The evolution of Nigeria’s marine services sectorMarch 1, 2023
Olumayowa Ogunnusi, CEO of Caracal Group, talks to The Energy Year about the group’s diversified approach to providing services, its strategy for expansion and the value it brings to the market. Caracal Group provides marine and offshore logistics, infrastructure and manpower services.
How has Caracal adapted its business operations over the last few years?
Caracal Group is split across four companies providing a range of services, such as marine and offshore logistics, offshore infrastructure and manpower services. Back in 2019, when working on the Egina project for TotalEnergies, we stopped referring to ourselves as a vessel provider and started branding ourselves as a technical and logistics solutions provider.
We have a fleet of ships comprising accommodation vessels, jackup barges, platform supply vessels, anchor handlers and fast crew boats. The Caracal oil and gas branch, which provides the marine and offshore logistics services, has emerged as the flagship of the group at this time, providing end-to-end turnkey solutions to our clients and being part of the planning stages instead of simply supplying our vessels.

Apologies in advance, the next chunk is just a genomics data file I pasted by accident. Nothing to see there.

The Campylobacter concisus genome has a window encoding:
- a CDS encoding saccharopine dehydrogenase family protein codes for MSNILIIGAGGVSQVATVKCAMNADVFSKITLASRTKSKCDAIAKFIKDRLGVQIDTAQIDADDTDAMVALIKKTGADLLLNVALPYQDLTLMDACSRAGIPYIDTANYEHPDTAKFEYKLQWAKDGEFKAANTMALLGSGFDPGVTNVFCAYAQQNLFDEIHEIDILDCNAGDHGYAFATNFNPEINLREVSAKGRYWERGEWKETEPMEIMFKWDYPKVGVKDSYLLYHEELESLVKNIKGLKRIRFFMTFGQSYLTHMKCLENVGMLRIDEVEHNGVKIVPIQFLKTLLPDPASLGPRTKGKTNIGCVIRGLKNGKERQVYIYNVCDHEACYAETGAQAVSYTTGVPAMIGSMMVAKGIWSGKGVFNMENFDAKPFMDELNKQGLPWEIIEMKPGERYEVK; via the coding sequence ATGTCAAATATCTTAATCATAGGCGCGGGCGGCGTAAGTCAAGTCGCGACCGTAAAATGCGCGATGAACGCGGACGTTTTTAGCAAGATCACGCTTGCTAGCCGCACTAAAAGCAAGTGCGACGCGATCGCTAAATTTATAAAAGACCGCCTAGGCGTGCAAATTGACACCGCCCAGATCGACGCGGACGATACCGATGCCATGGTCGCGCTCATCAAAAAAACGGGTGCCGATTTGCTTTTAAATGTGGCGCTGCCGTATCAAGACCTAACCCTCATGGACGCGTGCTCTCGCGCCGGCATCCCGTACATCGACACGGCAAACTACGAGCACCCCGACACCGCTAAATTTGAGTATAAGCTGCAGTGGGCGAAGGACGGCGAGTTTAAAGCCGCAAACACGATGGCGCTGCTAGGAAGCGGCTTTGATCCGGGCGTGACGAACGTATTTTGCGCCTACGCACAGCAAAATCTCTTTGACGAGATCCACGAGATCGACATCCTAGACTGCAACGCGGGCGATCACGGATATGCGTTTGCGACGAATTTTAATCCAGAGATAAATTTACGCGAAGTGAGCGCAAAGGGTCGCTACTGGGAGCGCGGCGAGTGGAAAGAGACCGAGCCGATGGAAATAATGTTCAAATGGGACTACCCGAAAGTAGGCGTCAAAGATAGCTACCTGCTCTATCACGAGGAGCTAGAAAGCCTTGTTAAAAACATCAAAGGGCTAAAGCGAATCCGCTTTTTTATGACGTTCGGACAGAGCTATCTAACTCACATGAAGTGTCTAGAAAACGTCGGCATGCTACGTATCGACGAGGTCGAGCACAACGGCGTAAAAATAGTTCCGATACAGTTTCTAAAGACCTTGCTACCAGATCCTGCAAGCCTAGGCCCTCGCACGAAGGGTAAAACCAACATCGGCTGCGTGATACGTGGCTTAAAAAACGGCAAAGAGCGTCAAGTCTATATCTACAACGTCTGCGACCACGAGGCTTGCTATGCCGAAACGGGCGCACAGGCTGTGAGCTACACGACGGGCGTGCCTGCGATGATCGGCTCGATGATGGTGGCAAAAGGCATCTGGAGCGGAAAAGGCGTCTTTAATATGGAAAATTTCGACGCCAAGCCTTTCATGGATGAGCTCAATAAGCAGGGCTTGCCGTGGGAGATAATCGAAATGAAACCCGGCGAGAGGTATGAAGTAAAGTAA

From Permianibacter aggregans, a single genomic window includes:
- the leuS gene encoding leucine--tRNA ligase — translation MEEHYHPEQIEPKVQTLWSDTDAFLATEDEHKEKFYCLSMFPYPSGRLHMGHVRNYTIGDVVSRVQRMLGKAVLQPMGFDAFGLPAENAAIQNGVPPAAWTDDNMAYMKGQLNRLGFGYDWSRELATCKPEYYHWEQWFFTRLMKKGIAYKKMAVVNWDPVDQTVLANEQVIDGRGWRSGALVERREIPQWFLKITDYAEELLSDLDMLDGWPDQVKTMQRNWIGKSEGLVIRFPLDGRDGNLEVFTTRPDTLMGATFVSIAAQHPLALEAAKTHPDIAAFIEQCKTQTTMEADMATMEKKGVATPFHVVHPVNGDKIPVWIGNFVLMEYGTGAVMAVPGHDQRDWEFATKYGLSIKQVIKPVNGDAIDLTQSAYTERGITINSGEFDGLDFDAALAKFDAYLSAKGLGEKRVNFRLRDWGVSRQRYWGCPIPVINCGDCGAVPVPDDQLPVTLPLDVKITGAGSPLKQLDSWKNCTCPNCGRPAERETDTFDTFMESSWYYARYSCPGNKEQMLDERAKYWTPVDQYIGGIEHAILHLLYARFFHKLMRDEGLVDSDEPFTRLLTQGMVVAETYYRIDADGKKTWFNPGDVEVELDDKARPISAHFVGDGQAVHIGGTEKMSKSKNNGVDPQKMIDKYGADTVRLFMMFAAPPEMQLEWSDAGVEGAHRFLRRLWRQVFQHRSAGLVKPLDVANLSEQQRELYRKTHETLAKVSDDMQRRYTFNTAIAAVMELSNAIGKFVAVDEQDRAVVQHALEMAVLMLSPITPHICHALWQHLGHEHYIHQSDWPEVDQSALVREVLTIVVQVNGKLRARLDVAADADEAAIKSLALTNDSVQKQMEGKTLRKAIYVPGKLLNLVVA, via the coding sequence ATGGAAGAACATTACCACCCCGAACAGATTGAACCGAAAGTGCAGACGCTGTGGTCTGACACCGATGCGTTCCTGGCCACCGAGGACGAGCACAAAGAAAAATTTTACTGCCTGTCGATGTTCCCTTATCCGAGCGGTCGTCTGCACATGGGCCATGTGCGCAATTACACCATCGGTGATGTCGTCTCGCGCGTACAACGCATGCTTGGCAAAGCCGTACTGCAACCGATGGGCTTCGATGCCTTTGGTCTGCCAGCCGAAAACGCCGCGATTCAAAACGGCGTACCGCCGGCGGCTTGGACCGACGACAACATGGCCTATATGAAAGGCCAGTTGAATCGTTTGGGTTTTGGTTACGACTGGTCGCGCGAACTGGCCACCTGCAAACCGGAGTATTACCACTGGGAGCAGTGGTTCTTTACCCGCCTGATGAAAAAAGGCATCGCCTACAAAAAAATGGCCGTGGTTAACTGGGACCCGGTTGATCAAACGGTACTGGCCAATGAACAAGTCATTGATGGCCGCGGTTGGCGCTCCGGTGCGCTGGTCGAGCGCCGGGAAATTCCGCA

At Caracal Group, the focus has always been operational excellence over commercial determinants, especially throughout the Covid period, when we managed to keep assets at 100% utilisation while doubling down on the safety of our personnel and operations.
What are the group’s ongoing projects and contracts?
We are proud to say that we have assets deployed with all the major IOCs in Nigeria today – Chevron, ExxonMobil, TotalEnergies and Shell, as well as with the bigger NOCs such as Oriental Energy Resources and Tenoil. Some of our contracts have been ongoing since 2019, while others resumed only in recent months. We have been consistent as we focus on delivering excellent service to the operators and becoming a strategic partner to them.